On April 21, 1967, the parliamentary constitution was abolished
by a group of officers under the leadership of colonel Georgios Papadopoulos. The conspirators took advantage of the
demerit of political institutions, the disorganization in the political field, the given circumstances and the inertia
of the throne. The military junta aimed at consolidating its power and therefore it attempted to eliminate, often
through the use of violence, any form of contestation. To achieve that, since the first day of the coup, organized
plans of persecution were implemented against almost all political personalities, leftists, as well as against
citizens who were known for their liberal and democratic action.
Members of the army and public sector (education, public administration, justice) were removed, in order to achieve
the desired conformity to the ideological medley that the dictators called ‘the regime principles’. The treatment of
those who were considered political opponents of the regime involved imprisonment, banishment to barren islands,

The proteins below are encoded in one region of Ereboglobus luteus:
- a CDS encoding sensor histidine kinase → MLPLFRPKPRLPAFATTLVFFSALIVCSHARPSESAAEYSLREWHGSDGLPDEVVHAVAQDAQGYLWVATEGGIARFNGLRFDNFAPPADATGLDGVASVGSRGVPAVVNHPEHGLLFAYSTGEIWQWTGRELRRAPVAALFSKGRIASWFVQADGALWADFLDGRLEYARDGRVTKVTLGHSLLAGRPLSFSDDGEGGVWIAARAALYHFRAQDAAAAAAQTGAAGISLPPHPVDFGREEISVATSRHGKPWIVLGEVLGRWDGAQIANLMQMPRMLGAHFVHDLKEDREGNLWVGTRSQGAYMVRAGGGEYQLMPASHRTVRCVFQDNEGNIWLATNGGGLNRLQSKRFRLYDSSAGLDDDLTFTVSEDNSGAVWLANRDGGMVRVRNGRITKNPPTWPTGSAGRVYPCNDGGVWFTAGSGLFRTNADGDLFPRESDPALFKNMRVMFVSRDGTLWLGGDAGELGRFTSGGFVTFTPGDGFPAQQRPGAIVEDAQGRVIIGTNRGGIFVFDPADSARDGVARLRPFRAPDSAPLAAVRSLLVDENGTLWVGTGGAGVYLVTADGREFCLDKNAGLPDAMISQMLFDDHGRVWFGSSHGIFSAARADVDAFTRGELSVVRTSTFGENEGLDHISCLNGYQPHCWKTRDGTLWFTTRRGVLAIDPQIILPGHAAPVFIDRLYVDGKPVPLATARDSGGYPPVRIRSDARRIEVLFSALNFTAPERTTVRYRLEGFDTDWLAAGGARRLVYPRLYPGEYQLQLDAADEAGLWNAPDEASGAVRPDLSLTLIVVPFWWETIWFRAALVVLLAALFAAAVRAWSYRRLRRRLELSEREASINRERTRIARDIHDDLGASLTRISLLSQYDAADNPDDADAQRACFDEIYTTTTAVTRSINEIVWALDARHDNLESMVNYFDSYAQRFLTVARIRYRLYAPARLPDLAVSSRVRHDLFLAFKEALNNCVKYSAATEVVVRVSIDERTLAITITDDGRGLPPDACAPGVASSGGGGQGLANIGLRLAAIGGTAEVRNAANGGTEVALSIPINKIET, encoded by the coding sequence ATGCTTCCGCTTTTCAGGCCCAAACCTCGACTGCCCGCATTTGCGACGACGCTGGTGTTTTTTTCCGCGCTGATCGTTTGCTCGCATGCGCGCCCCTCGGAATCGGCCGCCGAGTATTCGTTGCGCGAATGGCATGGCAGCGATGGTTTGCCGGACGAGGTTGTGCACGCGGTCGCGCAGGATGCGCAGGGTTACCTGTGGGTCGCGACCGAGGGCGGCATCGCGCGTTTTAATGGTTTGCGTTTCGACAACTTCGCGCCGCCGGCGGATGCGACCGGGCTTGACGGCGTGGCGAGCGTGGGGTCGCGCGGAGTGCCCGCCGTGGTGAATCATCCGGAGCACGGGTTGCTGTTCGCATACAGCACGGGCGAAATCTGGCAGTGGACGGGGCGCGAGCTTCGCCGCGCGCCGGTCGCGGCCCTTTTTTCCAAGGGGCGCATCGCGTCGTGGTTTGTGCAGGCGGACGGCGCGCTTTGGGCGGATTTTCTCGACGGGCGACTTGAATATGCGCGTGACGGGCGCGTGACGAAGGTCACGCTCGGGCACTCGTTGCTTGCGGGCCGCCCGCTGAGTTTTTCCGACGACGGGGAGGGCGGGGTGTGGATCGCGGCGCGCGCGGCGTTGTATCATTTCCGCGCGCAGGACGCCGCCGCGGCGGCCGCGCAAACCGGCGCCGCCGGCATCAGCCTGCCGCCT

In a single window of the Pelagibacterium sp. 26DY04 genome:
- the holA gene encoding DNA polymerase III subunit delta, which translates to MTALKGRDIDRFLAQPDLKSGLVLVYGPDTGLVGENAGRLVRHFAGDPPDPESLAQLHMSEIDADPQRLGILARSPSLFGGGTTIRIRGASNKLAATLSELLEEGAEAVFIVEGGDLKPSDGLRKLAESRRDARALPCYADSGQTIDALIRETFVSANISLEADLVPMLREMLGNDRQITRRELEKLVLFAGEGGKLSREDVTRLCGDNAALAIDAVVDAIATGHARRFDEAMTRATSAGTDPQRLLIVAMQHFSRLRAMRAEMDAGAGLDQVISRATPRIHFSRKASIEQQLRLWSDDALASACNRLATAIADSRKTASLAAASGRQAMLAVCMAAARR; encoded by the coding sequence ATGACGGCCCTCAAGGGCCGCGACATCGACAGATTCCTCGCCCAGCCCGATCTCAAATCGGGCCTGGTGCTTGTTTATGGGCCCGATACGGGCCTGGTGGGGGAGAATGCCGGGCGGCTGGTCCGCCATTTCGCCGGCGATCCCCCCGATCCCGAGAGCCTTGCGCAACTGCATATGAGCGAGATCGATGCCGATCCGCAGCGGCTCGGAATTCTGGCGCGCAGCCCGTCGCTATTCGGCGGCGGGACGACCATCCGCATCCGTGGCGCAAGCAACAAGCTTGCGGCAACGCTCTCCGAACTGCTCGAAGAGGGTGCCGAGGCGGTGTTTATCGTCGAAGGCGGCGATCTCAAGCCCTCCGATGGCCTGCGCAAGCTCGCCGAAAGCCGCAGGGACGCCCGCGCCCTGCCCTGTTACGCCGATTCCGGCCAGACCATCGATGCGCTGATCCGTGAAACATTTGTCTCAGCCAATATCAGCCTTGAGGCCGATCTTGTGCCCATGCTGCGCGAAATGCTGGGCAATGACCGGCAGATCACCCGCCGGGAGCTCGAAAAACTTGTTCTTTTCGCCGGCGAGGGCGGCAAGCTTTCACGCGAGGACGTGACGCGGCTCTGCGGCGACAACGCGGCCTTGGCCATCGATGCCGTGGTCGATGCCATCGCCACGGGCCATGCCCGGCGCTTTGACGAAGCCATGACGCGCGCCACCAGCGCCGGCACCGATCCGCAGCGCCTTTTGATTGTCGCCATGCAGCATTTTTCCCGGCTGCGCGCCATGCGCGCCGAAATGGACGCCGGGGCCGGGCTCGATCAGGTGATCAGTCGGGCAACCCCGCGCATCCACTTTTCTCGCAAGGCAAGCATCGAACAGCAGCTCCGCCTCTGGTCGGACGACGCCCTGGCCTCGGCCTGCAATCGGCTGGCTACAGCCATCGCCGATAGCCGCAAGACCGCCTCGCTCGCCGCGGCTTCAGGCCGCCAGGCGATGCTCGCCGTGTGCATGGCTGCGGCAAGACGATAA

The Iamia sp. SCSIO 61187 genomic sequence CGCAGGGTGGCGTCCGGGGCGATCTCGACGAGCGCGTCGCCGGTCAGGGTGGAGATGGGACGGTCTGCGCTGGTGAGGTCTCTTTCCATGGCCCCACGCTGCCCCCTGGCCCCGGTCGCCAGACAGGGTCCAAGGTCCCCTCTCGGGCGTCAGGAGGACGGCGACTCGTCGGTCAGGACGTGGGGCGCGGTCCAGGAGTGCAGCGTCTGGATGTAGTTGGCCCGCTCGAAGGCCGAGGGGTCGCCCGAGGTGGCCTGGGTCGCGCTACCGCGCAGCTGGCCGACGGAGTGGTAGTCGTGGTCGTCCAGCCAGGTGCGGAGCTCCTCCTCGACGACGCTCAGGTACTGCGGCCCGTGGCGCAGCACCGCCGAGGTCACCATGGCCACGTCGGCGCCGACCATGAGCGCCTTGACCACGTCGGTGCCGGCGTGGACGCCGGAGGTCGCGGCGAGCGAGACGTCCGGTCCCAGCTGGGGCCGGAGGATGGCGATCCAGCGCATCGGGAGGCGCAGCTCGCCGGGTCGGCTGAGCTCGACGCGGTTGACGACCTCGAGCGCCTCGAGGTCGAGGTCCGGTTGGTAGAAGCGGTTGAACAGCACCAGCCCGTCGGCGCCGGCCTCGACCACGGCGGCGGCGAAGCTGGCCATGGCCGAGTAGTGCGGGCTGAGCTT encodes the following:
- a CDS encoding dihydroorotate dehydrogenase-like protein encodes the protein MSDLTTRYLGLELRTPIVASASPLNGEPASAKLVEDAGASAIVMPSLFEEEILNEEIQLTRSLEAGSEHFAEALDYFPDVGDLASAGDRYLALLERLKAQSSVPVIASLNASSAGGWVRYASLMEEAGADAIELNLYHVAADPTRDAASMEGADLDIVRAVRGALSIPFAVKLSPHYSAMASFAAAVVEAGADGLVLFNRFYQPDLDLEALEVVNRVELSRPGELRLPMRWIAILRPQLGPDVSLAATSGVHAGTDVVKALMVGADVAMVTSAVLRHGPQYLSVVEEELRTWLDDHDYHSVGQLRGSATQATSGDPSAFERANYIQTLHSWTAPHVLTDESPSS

but also tortures that could physically obliterate democratic citizens.
A series of successive ‘governmental’ formations that were created short after the coup, could not conceal the
real structure of authority that G. Papadopoulos and his close collaborators represented. Despite the censorship
and the prohibition to call into question the colonels, various mobilizations took place in the country.
Furthermore, strong protests in western European countries by exiled democratic citizens, gave rise to an
international reaction movement against the junta, which culminated in its expulsion from the Council of Europe (1969).